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Oysters, like lobster, were once considered poor people’s food.
Over time, the lowly oyster graduated from seaside sustenance to white linen standard. An order of a dozen oysters is now more often used as a sign of wealth and decadence rather than a desire to explore the provenance and unique character oysters offer.
Once smothered in bright red cocktail sauce, as so often done, oysters lose their sense of terroir – or, in the case of seafood, their ‘merroir’ character. Merroir is a recently introduced term describing how the location of an oyster bed can be reflected in the unique taste of mollusc itself.
As the fascination with white linen restaurants fades and the rise of farm or sea to table restaurants rises, the provenance of seafood is more top of mind. One person who understands the importance of the who and where of seafood is Hana Nelson, owner of Afishionado, a modern-style fishmonger located in Halifax’s North End.
Of her decision to open a business support local fisher people, Nelson says, “I wanted to celebrate local seafood in Nova Scotia. It was something that I saw was missing from the marketplace….a place where you can come learn stories about the fishermen who drive our economy….in local food, often there is not a lot of storytelling about those who work in our oceans.”
Nelson believes it is especially important to understand how and where seafood is caught.
"The ocean is a pretty big place. Fish swim across borders. Traceability is important to make sure we are harvesting fish from areas we can (from a sustainability point of view) harvest from," she says.
"It is important that we are keeping track of what we are harvesting. It’s a really big issue in the seafood world. It's our responsibility as consumers to make sure our purchases from fisheries that can withstand being fished.”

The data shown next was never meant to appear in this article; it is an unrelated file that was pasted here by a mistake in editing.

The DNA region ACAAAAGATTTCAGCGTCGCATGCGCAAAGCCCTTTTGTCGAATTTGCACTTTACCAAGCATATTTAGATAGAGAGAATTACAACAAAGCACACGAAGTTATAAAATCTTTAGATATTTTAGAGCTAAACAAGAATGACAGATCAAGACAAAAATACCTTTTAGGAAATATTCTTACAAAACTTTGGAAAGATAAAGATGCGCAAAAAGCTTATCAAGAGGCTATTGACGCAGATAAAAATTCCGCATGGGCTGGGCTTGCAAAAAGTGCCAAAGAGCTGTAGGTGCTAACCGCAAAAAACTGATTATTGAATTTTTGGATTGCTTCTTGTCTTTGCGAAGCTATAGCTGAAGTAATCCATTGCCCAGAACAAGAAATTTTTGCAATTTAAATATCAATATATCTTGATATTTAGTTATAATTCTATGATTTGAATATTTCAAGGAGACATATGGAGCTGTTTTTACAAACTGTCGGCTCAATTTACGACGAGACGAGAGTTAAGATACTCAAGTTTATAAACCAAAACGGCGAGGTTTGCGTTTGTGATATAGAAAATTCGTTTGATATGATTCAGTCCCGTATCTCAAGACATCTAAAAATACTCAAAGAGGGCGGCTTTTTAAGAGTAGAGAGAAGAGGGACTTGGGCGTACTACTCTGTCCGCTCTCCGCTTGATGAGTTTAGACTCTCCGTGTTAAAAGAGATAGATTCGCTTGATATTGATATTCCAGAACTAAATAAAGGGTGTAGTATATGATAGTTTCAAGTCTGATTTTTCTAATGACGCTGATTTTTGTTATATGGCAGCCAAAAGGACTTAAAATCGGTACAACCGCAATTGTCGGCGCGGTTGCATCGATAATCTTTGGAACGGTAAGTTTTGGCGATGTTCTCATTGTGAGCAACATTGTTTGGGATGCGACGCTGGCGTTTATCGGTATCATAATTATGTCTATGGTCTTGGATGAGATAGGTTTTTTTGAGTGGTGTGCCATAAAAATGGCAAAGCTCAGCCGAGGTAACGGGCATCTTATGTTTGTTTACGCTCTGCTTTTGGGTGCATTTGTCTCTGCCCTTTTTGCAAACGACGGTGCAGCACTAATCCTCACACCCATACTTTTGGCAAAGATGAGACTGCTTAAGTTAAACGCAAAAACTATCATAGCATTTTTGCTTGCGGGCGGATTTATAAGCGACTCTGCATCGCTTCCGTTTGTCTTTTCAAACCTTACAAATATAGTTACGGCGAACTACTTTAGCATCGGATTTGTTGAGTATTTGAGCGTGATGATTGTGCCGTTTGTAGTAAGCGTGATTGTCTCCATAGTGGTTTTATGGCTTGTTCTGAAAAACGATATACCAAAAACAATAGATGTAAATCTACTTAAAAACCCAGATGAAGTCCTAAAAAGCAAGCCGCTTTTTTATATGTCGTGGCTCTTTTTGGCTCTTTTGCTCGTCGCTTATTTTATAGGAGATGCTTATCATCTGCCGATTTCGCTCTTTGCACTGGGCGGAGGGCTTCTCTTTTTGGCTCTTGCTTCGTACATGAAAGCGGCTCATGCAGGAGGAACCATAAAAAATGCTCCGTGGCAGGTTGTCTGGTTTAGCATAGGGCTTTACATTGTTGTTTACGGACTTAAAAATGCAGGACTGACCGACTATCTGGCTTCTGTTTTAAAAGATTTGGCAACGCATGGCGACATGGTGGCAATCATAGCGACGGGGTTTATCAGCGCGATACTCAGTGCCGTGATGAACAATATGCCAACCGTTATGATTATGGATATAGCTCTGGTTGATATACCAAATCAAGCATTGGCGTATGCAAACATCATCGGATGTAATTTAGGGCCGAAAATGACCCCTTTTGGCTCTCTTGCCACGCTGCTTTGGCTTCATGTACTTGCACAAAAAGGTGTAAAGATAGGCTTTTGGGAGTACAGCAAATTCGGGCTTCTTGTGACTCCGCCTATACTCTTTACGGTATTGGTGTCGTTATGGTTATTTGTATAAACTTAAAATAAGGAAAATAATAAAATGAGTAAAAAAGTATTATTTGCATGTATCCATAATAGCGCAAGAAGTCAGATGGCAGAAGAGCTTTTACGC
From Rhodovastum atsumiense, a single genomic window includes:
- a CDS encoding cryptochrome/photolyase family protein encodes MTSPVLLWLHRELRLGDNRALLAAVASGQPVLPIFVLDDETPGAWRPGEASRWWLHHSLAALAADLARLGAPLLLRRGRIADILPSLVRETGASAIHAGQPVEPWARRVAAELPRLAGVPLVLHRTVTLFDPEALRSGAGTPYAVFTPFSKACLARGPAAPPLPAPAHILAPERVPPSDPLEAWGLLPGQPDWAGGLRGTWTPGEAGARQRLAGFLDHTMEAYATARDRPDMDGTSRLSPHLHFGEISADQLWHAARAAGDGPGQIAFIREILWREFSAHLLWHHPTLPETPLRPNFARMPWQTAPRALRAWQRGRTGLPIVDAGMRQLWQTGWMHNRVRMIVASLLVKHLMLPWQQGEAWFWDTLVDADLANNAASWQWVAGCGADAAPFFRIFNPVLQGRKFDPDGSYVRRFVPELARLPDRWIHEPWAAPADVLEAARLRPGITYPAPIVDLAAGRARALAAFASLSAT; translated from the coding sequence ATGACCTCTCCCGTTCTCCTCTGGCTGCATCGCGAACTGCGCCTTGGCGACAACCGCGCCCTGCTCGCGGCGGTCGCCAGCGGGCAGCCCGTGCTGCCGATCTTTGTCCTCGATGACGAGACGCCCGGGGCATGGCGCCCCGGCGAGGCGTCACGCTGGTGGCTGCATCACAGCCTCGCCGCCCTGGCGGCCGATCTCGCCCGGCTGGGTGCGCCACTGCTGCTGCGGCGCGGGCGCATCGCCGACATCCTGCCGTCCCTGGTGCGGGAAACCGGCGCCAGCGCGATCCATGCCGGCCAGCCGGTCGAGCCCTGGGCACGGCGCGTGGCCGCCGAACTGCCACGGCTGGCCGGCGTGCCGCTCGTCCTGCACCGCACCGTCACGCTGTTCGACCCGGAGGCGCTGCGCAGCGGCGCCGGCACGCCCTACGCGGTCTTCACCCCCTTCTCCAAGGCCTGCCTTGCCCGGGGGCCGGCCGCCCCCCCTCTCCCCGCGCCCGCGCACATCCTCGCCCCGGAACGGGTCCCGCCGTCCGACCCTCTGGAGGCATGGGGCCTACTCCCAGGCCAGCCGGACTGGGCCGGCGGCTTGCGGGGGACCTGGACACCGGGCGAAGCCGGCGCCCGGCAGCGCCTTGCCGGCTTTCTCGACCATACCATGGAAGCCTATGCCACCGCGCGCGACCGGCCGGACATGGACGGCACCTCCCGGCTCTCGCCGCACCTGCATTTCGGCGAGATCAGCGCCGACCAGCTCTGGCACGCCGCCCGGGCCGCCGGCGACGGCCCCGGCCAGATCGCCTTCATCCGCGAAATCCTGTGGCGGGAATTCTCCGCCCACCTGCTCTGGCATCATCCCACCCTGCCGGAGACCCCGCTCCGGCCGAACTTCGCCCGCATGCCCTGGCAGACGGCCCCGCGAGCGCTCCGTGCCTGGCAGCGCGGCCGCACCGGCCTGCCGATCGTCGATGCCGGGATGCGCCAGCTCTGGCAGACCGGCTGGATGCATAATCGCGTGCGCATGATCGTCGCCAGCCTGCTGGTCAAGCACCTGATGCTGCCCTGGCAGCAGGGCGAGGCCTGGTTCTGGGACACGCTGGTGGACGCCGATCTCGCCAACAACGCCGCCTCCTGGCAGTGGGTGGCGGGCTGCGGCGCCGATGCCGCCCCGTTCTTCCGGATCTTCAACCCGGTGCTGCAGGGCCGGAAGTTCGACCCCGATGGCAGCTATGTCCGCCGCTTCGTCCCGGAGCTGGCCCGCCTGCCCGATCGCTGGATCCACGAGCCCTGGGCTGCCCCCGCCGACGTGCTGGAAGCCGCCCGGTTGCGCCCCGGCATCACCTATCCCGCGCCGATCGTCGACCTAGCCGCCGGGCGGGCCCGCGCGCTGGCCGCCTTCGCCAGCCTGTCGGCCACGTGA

Nelson points to oysters as both a traceable product but also a product that has a net benefit to our environment. According to Nelson, oysters will filter up to 40 litres of water a day. They are not only tasty but clean our harbours at the same time.
One of her favourite oysters, and mine, are ShanDaph, farmed in pristine waters of Big Island in Merigomish harbour. We used these oysters to create a recipe inspired by a Louisiana-style Po’Boy sandwich.
How to shuck an oyster in five steps
By Hana Nelson, Afishianado
What You’ll Need:
a cloth and an oyster shucker
Wash your hands before starting.
Place oyster cup side down in the middle of a folded dishcloth and hold in position with your hand.
With your other hand, place the tip of the shucker’s blade in the hinge of the oyster.
Note: it’s not about the force but finding the right spot. Once you’ve found the natural divide between the top and bottom shell, wiggle your shucker with a little more force.
Once you feel the blade enter the oyster, turn it 90 degrees.
This will open the oyster.
Pick up the oyster with your hand. Disconnect the top of the oyster from the shell by running the blade of the shucker between the shells.
This will disconnect the upper part of the adductor muscle hold the oyster together.
Cut the bottom part of adductor muscle to remove the meat from the lower shell.
Repeat until all oysters are shucked.
Note: If you break off a little shell while shucking, drain off a little liquid and the shell will come with it.
Pro Tip: Store your oysters cup side down to prevent the oysters from opening. Also, don’t store oysters in a closed container.
Shuck and savour: New ways to enjoy oysters